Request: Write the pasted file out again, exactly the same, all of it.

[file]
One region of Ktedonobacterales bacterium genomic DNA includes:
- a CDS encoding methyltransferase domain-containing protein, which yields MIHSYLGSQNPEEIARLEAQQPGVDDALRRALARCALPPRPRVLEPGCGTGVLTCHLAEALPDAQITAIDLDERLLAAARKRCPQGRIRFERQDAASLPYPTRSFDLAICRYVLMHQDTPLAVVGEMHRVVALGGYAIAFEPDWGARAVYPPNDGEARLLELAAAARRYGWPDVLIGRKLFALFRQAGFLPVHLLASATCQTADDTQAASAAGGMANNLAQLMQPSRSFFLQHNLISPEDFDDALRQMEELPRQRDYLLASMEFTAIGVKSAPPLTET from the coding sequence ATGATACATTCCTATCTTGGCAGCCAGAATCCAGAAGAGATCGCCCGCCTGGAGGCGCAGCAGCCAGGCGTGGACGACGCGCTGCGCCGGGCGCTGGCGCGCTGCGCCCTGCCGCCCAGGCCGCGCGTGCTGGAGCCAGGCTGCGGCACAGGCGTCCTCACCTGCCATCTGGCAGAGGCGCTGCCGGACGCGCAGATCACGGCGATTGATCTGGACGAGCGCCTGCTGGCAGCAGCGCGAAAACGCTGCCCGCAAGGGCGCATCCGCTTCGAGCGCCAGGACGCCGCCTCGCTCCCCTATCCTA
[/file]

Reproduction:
One region of Ktedonobacterales bacterium genomic DNA includes:
- a CDS encoding methyltransferase domain-containing protein, which yields MIHSYLGSQNPEEIARLEAQQPGVDDALRRALARCALPPRPRVLEPGCGTGVLTCHLAEALPDAQITAIDLDERLLAAARKRCPQGRIRFERQDAASLPYPTRSFDLAICRYVLMHQDTPLAVVGEMHRVVALGGYAIAFEPDWGARAVYPPNDGEARLLELAAAARRYGWPDVLIGRKLFALFRQAGFLPVHLLASATCQTADDTQAASAAGGMANNLAQLMQPSRSFFLQHNLISPEDFDDALRQMEELPRQRDYLLASMEFTAIGVKSAPPLTET from the coding sequence ATGATACATTCCTATCTTGGCAGCCAGAATCCAGAAGAGATCGCCCGCCTGGAGGCGCAGCAGCCAGGCGTGGACGACGCGCTGCGCCGGGCGCTGGCGCGCTGCGCCCTGCCGCCCAGGCCGCGCGTGCTGGAGCCAGGCTGCGGCACAGGCGTCCTCACCTGCCATCTGGCAGAGGCGCTGCCGGACGCGCAGATCACGGCGATTGATCTGGACGAGCGCCTGCTGGCAGCAGCGCGAAAACGCTGCCCGCAAGGGCGCATCCGCTTCGAGCGCCAGGACGCCGCCTCGCTCCCCTATCCTA